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Healthy Aging

Overview

What is healthy aging?

Healthy aging means different things to different people. For many people it is being healthy enough to keep doing what they enjoy.

How healthy you are as you get older depends on many things. These include your relationships and your family health history. If members of your family have health problems, like high blood pressure or diabetes, then you have a higher chance of having those problems. Your health can also depend on your access to health care, your income, and your race.

Healthy aging is also affected by your lifestyle now and when you were younger. For example, smoking can lead to health problems as you age. Your eating habits and how active you are can also affect how you age.

What kinds of changes should you expect as you get older?

Changes as you get older are usually gradual.

Certain physical changes are common. Your metabolism slows over time. This means that your body needs less food energy than before. How much and how well you sleep will likely change. Most people start to need reading glasses around age 40, and many have some hearing loss later in life. Starting in your 50s, bones get less dense and strong. You may also notice changes in sexual function. It can take longer to become aroused.

Most vital organs gradually become less efficient with age. The kidneys are less able to keep enough water in your body. The heart works a little harder during activity than it used to. So try to be active, drink plenty of fluids (unless your doctor has told you to limit fluids), and choose healthy foods. These things will help your body work well for a longer time.

What do you need to do to feel your best as you age?

Being active is one of the most important things you can do for your health at any age. Physical activity keeps your body strong, and it helps with how you feel. It can be anything from walking to gardening to working out at the gym. The important thing is to be active almost every day.

Your mental and emotional health is also important. Protect or improve your emotional health by connecting with friends, family, and the community. Try to keep stress at a minimum.

Keep your brain active and challenged to protect or improve your memory and mental sharpness. Learn or do something new and different. Attend an educational workshop, or learn a new card game.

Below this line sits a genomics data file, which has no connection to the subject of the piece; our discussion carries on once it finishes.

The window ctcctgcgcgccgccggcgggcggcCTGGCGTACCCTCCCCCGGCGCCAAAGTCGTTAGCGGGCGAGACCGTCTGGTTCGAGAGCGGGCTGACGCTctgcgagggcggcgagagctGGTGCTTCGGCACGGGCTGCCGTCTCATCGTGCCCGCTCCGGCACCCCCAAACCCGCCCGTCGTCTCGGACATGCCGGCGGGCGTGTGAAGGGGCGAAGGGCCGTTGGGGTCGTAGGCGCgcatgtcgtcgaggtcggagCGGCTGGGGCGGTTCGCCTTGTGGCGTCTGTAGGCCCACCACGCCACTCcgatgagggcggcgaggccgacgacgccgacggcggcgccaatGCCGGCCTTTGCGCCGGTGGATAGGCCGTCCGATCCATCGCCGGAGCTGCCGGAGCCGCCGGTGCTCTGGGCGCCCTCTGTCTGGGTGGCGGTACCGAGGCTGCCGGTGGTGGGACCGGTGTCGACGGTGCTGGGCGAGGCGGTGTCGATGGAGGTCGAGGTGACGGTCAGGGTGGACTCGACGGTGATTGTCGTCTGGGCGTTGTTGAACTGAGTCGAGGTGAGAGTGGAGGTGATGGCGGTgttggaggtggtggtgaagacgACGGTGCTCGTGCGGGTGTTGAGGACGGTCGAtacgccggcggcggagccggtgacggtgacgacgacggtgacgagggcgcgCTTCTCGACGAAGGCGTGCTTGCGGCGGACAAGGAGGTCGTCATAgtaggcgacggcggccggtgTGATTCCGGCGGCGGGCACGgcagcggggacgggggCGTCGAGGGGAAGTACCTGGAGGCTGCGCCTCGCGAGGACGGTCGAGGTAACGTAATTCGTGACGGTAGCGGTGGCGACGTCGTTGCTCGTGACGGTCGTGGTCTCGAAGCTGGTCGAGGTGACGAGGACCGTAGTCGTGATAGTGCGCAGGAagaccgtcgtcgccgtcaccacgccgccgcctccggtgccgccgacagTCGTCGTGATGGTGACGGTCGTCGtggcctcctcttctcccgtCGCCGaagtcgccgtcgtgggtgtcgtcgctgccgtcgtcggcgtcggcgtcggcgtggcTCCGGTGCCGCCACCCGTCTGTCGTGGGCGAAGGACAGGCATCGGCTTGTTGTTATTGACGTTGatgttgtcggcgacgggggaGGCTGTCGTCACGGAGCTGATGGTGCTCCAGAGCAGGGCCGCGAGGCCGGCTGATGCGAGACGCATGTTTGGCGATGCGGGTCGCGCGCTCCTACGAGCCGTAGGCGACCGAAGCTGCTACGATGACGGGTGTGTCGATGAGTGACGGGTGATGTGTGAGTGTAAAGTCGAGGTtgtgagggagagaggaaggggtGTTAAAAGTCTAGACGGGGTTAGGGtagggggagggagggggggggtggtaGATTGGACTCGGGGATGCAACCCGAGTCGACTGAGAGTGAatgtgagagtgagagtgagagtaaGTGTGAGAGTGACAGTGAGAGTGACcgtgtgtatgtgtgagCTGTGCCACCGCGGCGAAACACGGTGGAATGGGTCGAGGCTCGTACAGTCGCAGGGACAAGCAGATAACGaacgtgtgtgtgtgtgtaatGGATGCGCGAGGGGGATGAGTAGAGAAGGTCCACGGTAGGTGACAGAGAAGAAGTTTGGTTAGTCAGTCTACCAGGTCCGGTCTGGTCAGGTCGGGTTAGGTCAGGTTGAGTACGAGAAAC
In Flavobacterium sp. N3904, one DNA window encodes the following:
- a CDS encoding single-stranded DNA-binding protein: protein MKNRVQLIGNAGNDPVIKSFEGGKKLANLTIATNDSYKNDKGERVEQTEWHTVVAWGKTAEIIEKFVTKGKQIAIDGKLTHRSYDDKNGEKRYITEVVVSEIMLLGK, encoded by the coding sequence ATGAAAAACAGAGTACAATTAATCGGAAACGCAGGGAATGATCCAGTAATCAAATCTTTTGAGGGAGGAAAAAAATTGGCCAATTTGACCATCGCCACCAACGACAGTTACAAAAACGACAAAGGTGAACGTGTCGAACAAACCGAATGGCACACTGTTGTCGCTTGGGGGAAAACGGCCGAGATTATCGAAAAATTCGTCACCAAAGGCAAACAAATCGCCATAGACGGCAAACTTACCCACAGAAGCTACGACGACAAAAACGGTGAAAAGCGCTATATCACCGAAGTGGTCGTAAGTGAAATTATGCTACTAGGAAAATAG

Depression can be a serious problem for older adults. If you think you may be depressed, seek help.

Other good health habits can help you stay at your best:

  • Eat healthy foods. Choose fruits, vegetables, whole grains, protein, and low-fat dairy foods. Avoid salty foods and foods with a lot of fat in them.
  • If you smoke, try to quit.

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Health Tools help you make wise health decisions or take action to improve your health.

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Normal Aging

As your body ages, you can expect gradual changes. This happens at a little different pace for everyone. Many factors can affect how your body ages. These include your lifestyle, relationships, access to health care, income, and race. How you age also depends in part on your family (genetic) patterns of aging.

Some of the following changes may apply to you. Others may not. A healthy lifestyle may slow many of these normal effects of aging. Talk to your doctor about the changes you notice as you age, especially if they bother you. There are many treatments that can help.

Skin.

With age, the skin gets less elastic and more lined and wrinkled. Fingernail growth also slows. The oil glands gradually produce less oil, making the skin drier than before. You can slow skin aging by using moisturizer and sunscreen.

Hair.

It's normal for hair to gradually thin on the scalp, pubic area, and armpits. As hair pigment cells decline in number, you get more gray hair.

Height.

It's common to lose height. This is often related to normal changes in posture and compression of joints, spinal bones, and spinal discs.

Hearing.

Over time, changes in the ear make high-frequency sounds harder to hear. Changes in tone and speech are less clear.

Vision.

Most people in their 40s start to need reading glasses as the lenses in the eyes become less flexible. (This is called presbyopia.) It's also normal for night vision and visual sharpness to decline. Also in the later years, glare increasingly interferes with clear vision. Vision changes can affect your ability to drive safely.

Sleep.

Changes in sleep and circadian rhythm occur as you age. You will probably sleep less at night. And you may not sleep as deeply as you did when you were younger. It's more likely that you'll wake up during the night or wake up earlier in the morning.

Bones.

Throughout adulthood, you gradually lose some of the mineral content in your bones. The bones get less dense and strong. Getting enough calcium and vitamin D and doing regular weight-bearing exercise are a few of the ways to slow bone loss and reduce the risk of osteoporosis.

Metabolism and body composition.

Over time, the body typically needs less energy, and your metabolism slows. Hormone changes in the aging body cause a shift to more body fat and less muscle mass. The best way to manage these changes is to take in fewer calories, eat healthy foods, and be active.

Brain and nervous system.

Starting in the third decade of life, the brain's weight, the size of its nerve network, and its blood flow decrease. But the brain adapts to these changes, growing new patterns of nerve endings. Memory changes are a normal part of the aging process. It's common to have less recall of recent memories and to be slower to remember names and details.